Once you have taken the time to define the basic components of each job the next phase is to establish the relative priority of each task to the total job. A Job Description (JD) has a number of parts but it essentially describes the tasks (what you do) and the behaviors (how you do it). Once you have added the relative priority of each task to the other components and when this information is laid out clearly, it provides guidance to the employee about the standards and expectations of the firm in performing that job.
Each task should be given a priority. Some tasks are more important than others, although each task is relevant and that is why they are listed. You should establish a specific priority for each task listed as an “A” or a “B” or a “C”. Each task has a different level of importance within the job.
- “A” tasks or behaviors are those that are critical to your job. They are the core of what you do and are vital to your success in the end. These are the essence of what you do and what defines the essential elements of what our customers expect.
- “B” tasks or behaviors are those that are important to be accomplished. These are the foundations of the job and should be able to be accomplished with proficiency by everyone who is performing the job. Your expertise and know-how form the basic elements of the job and are defined here.
- “C” tasks or behaviors are necessary to the person properly functioning within the firm. These tasks and behaviors are legally required to be included in the overall job description and they form the general underpinning for reasonable standards in the firm. For example adherence to the rules and regulations established in the employee handbook or manual might be a “C” task. We should not be repeating every section of the handbook in the job description although each person is expected to have read, understood, and follow what is included in that handbook. By writing this into the job description you clarify with certainty an employee’s obligations to the firm as a whole. There may be several parts of the handbook that should be emphasized and they might be repeated for emphasis in this section as well.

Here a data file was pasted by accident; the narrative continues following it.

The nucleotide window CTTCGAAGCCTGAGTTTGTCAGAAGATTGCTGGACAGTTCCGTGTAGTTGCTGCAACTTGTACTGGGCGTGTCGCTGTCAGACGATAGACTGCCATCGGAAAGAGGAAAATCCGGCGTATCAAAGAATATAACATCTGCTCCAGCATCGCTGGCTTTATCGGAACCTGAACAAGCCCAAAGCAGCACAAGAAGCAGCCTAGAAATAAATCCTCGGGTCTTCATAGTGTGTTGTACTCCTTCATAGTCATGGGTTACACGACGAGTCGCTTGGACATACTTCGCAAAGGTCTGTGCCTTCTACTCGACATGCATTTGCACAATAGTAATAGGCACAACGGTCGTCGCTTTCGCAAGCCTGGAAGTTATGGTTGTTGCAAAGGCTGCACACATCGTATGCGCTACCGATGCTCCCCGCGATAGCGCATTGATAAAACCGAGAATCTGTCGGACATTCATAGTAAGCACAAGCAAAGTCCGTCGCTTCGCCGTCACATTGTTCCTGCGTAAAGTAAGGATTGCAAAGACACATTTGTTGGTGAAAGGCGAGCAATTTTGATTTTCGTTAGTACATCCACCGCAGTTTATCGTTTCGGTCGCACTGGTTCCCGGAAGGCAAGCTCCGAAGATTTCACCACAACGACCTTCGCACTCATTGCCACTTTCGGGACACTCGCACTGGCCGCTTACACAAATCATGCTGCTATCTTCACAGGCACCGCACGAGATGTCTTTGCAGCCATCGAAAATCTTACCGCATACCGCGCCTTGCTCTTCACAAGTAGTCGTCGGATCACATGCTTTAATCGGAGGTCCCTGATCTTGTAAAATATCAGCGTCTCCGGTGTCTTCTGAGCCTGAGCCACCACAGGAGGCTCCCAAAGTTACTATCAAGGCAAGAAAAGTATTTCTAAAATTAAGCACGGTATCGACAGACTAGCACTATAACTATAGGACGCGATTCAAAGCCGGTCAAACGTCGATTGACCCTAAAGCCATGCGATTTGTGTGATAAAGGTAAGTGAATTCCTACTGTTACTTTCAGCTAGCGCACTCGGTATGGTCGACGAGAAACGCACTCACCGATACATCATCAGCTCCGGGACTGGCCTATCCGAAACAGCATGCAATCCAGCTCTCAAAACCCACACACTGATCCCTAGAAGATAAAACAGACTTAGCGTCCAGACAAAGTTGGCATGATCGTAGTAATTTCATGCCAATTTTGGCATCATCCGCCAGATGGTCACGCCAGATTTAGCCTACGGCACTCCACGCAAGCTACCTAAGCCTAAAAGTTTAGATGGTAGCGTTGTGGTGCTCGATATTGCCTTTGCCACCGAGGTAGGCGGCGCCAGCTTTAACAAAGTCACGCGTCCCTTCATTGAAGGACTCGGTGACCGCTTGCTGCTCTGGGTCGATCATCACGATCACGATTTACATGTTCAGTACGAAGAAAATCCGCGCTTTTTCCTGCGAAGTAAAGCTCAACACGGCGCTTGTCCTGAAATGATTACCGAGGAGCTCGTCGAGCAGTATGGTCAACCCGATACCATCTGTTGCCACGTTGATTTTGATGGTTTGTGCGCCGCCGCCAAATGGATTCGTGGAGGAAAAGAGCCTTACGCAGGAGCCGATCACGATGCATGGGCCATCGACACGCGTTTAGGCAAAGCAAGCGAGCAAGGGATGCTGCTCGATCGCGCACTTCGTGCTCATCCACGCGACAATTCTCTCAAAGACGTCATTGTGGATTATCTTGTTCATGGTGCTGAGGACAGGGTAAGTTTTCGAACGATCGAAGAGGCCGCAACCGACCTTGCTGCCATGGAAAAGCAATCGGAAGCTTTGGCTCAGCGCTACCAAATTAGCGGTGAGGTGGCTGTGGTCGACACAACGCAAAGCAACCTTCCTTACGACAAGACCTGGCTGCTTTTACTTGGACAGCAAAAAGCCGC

- It is possible for some tasks to be given a level “D” or “E”, but too much segmentation usually causes confusion. For example a job description may have a number of tasks that would only be done by those working the job at night. Perhaps in that case a “D” task would help to clarify what should be done in the day and what should be done at night.
- It is recommended that tasks be divided only into 2 or 3 levels of priority in most circumstances for simplicity and clarity of direction.
The establishment of these priorities is significant to the proper functioning of the other parts of a well constructed human resource system. The Job Description should be used by the applicant to understand what the job entails before they join the firm. Priorities will help to focus the selection process on whether that person has the right skills and behaviors to successfully accomplish the overall job. The Learning Checklist (LCL) uses these priorities to identify what should be taught first and what should be explained second during the initial training that occurs. This assists the new hire in quickly assimilating information and getting them up to speed. The Performance Development Plan (PDP) is used to provide a useful discussion and evaluation on a person’s past performance and future development plans. In this case the focus on the “A” priorities during the PDP discussions helps to keep the focal point on the critical needs that must be accomplished in the future without creating an overly lengthy meeting talking about the obvious. Priorities help to concentrate the time spent in the meeting on what makes a difference in the end to our customers and improves both the efficiency and effectiveness of the performance discussion.